Open Letter to Todd Akin

Todd Akin

I need education about rape.

Dear Todd Akin:

Your recent comments discussing “legitimate rape” are offensive to rape victims and survivors and women in general.  While you have stated that you misspoke, your comments have placed you in a position where you cannot be an effective candidate for the Republican Party and cause many women to lack confidence in your judgment now and if you were to become a U.S. senator.  When you make comments that are not carefully articulated in the public domain, you’re not always going to be given an opportunity to revise and extend your remarks, especially comments made on the campaign trail.  Comments made on the campaign trail are not always given the “revise and extend” rights those in the U.S. House of Representatives and U.S. Senate enjoy.  You need to step aside and do what’s best for America, the state of Missouri and the Republican Party.

If you continue to stay in the U.S. Senate race in Missouri, you will demonstrate that you’re not committed to the interests of the American people but are more concerned with your personal ambitions.  While I can understand your desire to want to serve as a U.S. senator, you cannot let this desire prevent the people of Missouri from having a campaign about substantive issues rather than about “legitimate rape.”  To make such outrageous comments about rape, you prove you’re not ready to represent Missouri in the U.S. Senate.

The comments you made about rape are absurd.  You will have other ways in which you can serve the American people and you will have future opportunities to run for elected office.  This is not the time for you, however.  Your word choice has cost you an opportunity to win the U.S. Senate seat.  In your attempt to evince just how pro-life you are, you went too far.  Although you have some great ideas and positions on other issues, you will be linked to your “legitimate rape” comments.  Do the American people a favor and drop out of the campaign.

Please drop out of the campaign immediately!


Antonio Maurice Daniels

University of Wisconsin-Madison

Men Get Raped Too

Grown men get raped too. For many people, they cannot even fathom the thought that it’s possible for a man to get raped. Some people think that if a man gets raped that he needed to get raped because he should have been man enough to prevent it. Of course, a man getting raped by another man or by a woman happens much less than a woman gets raped by a man. We still, however, need to engage in serious discourses about men who are raped. One of the dominant reasons why men who are raped is largely underreported to the authorities is shame. The shame that male victims of rape experience may be greater than the shame women face. When one thinks about the hypermasculine expectations that American society places on men, especially men in the African-American and Latino communities, the thought of a man who “lets himself get raped” is unacceptable. Men who are truly raped are not letting themselves get rapped—they are being victimized in the same ways as women who are raped.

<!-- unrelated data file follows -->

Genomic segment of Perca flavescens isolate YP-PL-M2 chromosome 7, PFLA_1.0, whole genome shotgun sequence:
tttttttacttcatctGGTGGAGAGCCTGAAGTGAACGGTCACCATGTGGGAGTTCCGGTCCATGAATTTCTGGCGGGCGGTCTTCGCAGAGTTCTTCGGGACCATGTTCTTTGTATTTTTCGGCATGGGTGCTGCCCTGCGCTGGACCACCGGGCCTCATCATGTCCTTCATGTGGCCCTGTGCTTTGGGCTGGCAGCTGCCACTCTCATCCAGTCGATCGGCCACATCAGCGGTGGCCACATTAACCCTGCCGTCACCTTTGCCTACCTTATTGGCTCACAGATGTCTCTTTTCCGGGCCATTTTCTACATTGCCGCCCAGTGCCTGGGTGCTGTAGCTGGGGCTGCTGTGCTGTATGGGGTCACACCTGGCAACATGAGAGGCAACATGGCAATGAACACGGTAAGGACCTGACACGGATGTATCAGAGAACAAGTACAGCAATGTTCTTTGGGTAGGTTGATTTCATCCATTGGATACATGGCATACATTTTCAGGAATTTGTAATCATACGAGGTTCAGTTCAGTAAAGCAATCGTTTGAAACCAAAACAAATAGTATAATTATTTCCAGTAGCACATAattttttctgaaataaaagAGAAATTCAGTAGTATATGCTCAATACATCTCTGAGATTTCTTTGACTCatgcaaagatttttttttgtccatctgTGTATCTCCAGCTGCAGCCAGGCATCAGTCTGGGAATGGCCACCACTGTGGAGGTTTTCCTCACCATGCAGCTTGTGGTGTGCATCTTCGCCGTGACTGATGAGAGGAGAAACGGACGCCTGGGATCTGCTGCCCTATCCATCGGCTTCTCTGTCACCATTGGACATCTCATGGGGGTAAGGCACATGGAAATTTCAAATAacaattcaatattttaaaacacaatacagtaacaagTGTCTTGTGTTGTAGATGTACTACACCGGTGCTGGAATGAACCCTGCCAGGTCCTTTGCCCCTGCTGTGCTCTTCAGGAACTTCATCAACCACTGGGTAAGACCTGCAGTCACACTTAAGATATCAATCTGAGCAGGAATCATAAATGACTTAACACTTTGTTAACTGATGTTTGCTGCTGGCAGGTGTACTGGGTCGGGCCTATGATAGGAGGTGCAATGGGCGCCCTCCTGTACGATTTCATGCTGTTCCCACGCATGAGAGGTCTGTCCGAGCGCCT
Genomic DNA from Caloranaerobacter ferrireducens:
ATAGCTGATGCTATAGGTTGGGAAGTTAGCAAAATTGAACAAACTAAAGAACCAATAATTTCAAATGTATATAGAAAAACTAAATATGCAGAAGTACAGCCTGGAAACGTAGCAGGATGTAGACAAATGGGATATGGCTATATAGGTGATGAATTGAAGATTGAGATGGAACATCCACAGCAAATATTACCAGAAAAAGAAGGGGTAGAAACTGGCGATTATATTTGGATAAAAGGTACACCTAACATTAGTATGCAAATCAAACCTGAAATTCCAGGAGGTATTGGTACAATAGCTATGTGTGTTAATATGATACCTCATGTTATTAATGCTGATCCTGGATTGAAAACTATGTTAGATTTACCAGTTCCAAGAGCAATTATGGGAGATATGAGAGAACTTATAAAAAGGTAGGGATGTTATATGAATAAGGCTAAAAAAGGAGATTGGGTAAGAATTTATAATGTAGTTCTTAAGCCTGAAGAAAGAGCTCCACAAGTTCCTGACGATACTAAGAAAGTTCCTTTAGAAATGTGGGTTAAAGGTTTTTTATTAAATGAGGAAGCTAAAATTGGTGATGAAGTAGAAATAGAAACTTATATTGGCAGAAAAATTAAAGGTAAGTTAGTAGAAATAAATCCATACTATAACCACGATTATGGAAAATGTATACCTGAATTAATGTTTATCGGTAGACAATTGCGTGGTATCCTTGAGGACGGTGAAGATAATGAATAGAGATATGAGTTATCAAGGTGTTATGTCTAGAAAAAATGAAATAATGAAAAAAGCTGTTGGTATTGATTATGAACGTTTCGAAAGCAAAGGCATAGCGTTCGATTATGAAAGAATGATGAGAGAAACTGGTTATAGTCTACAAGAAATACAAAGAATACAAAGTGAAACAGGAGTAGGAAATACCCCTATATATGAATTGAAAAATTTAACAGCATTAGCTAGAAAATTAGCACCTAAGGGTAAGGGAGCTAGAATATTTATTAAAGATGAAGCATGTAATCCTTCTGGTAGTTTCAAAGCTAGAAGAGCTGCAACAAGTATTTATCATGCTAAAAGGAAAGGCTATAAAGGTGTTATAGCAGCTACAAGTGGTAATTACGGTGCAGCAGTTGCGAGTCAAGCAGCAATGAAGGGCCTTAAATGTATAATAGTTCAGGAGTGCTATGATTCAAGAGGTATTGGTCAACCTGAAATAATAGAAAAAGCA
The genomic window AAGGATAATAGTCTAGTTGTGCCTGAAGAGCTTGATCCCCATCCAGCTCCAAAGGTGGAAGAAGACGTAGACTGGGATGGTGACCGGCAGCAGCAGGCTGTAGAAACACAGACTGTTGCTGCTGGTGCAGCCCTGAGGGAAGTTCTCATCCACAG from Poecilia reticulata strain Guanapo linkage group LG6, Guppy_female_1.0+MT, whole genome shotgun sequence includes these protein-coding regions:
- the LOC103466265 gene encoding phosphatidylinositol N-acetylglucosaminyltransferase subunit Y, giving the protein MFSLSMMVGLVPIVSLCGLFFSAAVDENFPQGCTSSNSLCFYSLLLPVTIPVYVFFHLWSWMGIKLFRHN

We must create spaces where men who are victimized by rape can speak and where they can find support and refuge. Those of us who are committed to truth and justice need to include male victims of rape in the work that we do. There’s a true need to find real and innovative ways to counter the shame that men face when they are raped. Shame is keeping many men from coming forth or causing them not to immediately report the vicious sexual attacks on their body.

It’s important to give people some examples of how a grown man can be raped because many people don’t believe it’s possible. A grown man can be raped by a group of bi-sexual or down- low men who outnumber a man who is alone. You have to understand that sometimes a group of men will want to have sex with a man so bad that they will set him up to be sexually gang-banged. Moreover, a woman can use a date rape drug to rape a man. The date rape drug can render him powerless to her desire to rape him. Many men are too hypermasculine to see this as rape because they will see that he’s a man and he’s receiving something “good” out of the encounter. It’s rape! A gay man can overpower another gay man and rape him. It happens!

Just because you have never heard about a man getting raped does not mean that it has not and does not occur.

Rape is one of the most violent acts that can be inflicted on a person. Women are, of course, most often impacted by rape. We have to, however, become more sophisticated about the ways in which we discuss rape because men are not included in our popular discourses on rape. Since men are mainly the rapists, their relationship to rape is primarily as victimizers. There has to be an understanding that they are victims too when discussing rape. In no way am I trying to diminish the focus on the impact that rape has on women, but I want us to realize that men are being victimized by rape too.

Antonio Maurice Daniels

University of Wisconsin-Madison